Nachtmystium and more...
While Mixtarum Metallum now begins to look forward to what 2013 has in store for us metal fans, we leave you with this infernal manuscript documenting 20 of 2012’s most devastating metal records.
After the successful side-step of the Black Meddle LPs, Blake Judd assembled the most fearsome Nachtmystium line-up yet (Parker, Lindsay, Fell and Markuszewski) and unleashed Silencing Machine’s atmospheric black metal on an unexpecting world. Where the dastardly duo of Black Meddle: Assasins & Addicts rippled with Judd’s newly inherited influences (post-rock/industrial/post-punk/prog) at the expense of the band’s black metal origins, Silencing Machine inverted the approach using these atypical influences as a means to accentuate the burning black metal; similar in effect to 2006’s Instinct Decay. This almost retrogressive progression produced some of the band’s most engaging songs: “Dawn Over the Ruins of Jerusalem”, “I Wait in Hell”, “The Lepers of Destitution”, “Give Me the Grave” and the emotional downpour of “These Rooms in Which We Weep”, not to mention, as a whole, the most realized record of Nachtmystium’s notoriously toxic and wildly experimental existence. DB
Netherlands-based black metal trio Nihill returned in 2012 with the harrowingly dissonant invocation Verdonkermaan, the final vile screed in a traumatic trilogy (see equally disturbing predecessors Krach and Grond). Verdonkermaan was a nerve-shredding howl of raw black metal combined with vortexes of cataclysmic noise, made all the more effective by its discomforting, unorthodox nature. Like fellow avant-garde black metal brutes Gnaw Their Tongues, Nihill craft corruptive suites that eschew any hooks or, at their best, any sense of predictable structure. Verdonkermaan‘s five lengthy songs buried hints of melody under waves of remorseless abrasiveness, with static-ridden riffs, frost-bitten feedback, distortion and drone smothering all. The album’s finest moments came when its raging pyres of chaos and cruelty overwhelmed with their intensity—misanthropic murderousness was heaped upon atonal annihilations till all became a singular blur of black-hearted nefariousness. The band clearly reveled in the demoniacal glee of elongated churns of depraved and discombobulating noise.—CH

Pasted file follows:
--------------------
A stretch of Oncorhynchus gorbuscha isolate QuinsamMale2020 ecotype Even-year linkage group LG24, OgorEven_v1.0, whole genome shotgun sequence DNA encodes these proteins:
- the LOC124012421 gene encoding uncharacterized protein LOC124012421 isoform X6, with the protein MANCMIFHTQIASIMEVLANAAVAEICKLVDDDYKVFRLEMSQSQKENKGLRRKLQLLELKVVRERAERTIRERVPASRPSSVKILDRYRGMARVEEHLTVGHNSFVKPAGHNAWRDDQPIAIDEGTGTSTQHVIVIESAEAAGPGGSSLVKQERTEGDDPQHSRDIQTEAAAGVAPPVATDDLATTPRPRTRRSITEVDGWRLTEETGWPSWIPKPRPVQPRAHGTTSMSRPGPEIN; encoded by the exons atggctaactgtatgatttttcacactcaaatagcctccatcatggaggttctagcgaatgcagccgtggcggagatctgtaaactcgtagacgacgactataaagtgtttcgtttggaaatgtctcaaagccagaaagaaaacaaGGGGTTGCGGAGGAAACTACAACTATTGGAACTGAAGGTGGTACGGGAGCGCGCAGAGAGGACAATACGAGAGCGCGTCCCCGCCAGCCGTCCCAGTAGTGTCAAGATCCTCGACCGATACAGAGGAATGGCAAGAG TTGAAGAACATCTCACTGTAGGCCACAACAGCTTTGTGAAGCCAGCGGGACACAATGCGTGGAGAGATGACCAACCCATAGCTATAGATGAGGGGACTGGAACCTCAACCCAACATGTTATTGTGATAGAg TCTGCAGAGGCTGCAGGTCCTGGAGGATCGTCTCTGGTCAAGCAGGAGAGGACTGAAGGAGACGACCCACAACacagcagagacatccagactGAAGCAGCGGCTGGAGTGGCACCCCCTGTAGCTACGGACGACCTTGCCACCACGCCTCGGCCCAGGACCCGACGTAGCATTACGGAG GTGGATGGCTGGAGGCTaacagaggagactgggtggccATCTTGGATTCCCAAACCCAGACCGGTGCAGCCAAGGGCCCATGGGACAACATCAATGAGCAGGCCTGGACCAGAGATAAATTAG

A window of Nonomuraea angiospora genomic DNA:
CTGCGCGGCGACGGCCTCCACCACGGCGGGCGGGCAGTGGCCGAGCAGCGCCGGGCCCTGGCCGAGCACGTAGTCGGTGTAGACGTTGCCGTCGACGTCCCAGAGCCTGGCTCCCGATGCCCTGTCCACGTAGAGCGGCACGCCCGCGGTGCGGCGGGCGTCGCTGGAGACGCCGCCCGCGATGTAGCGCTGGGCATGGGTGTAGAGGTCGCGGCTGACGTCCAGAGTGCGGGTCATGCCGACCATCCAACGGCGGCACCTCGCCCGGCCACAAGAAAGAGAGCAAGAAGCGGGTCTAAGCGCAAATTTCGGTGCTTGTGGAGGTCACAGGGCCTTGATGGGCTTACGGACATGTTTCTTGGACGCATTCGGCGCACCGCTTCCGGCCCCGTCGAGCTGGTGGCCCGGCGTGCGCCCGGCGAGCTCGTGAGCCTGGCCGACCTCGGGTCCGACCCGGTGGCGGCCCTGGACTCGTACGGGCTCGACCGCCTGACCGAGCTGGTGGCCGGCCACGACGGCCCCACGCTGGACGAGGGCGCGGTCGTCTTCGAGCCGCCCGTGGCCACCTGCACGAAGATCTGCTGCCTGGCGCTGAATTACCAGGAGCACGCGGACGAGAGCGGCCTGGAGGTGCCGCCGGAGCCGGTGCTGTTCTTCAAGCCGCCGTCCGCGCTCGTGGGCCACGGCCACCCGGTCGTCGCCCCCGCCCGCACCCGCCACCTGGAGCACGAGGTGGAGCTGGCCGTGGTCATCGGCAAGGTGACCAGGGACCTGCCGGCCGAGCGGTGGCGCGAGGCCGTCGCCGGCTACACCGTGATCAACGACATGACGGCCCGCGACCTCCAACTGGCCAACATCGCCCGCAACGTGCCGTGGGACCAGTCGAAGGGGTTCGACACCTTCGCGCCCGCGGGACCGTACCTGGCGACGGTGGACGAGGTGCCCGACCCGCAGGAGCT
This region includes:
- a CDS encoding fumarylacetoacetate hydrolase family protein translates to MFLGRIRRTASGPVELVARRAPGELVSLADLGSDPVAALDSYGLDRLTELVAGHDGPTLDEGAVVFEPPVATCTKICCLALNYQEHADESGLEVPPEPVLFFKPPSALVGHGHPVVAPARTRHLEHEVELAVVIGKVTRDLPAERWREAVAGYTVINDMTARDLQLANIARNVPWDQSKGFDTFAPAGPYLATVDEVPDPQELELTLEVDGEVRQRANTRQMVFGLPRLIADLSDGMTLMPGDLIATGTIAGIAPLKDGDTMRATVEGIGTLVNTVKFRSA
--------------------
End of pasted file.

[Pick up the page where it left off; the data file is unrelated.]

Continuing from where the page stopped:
No Absolutes in Human Suffering
Viciously opinionated, anti-religious, with the intellect to back his beliefs, Gaza vocalist Jon Parkin’s deadly serious but often witty observations on life and politics—articulated through his caustic scream—continued to serve as a lethal weapon when matched with the sheer severity of Gaza’s grinding hardcore on their latest release, No Absolutes In Human Suffering. Musically, as dangerous a fist full of pit vipers, and twice as venomous, Gaza constructed a record that pulsed and probed throughout; the equivalent of tearing open a chest cavity just to see what humanity lay inside, only to find there was a glimmer of beauty found amidst the bile, rage and blistering fury. Gaza’s talent for writing serious music for serious times, and their capacity for creating songs that lodged themselves inside your brain despite being complex and grating, while at the same time causing you to think and re-evaluate your own thought-process/beliefs, stands as No Absolutes in Human Suffering’s greatest achievement.—DB
Oro: Opus Primum & Opus Alter
Italian Hermetic sludgelord Ufomammut has always crafted ambitious albums. But the sheer operatic (and psychedelic) scale of the band’s 2012 interlinking albums, Oro: Opus Primum and Oro: Opus Alter, deserve a medal for audacity alone. Released six months apart, both albums were infused with an intoxicating elixir of the oracular, metaphysical and the sonically stentorian, telling an overarching tale of alchemical sorcery. Each album was stacked with undulating and distorting riffs, drone, tribal percussion, and celestial keyboards charged with the energy of hitherto obscured secrets. Heavy on the esotericism and bong vapors, the engrossing, lengthy songs were created to run as a singular 90-minute epic, united in spirit. Opus Primum brought the mind-altering uppercut, Opus Alter the trippy rumination, and each simmered with shamanistic enticements. Each track underscored the transcendental nature of Ufomammut, but the transformative tenor of the band has never been so explicitly explored; the Oro saga is the band’s true magnum opus.—CH
With the only mass worth attending, Belgian post-apocalyptic terrors AMENRA returned this November with Mass V. Signed to Neurot and with Scott Kelly’s unmistakeable vocals on the annihilating album closer, “Nowena | 9.10”, Mass V kept the sonic totem of Neurosis burning red in the background. But it was the band’s own brand of opaque post metal—the kind that exposes nerves and plagues your spiritual being—that established AMENRA as a singular entity worthy of the same levels of worship as its forebears. A frightening and instinctual control over song structures steeped in harrowing atmospherics was found on each of these four, massive compositions: “Boden”’s expression of extreme emotion through cataclysmic climaxes stood as the album’s zenith—an insurmountable peak of despair, and amongst the horror, enlightenment. Mass V was the sound of this tribe of Neurot finally marching defiantly beside those who have journeyed through silver in blood before them.—DB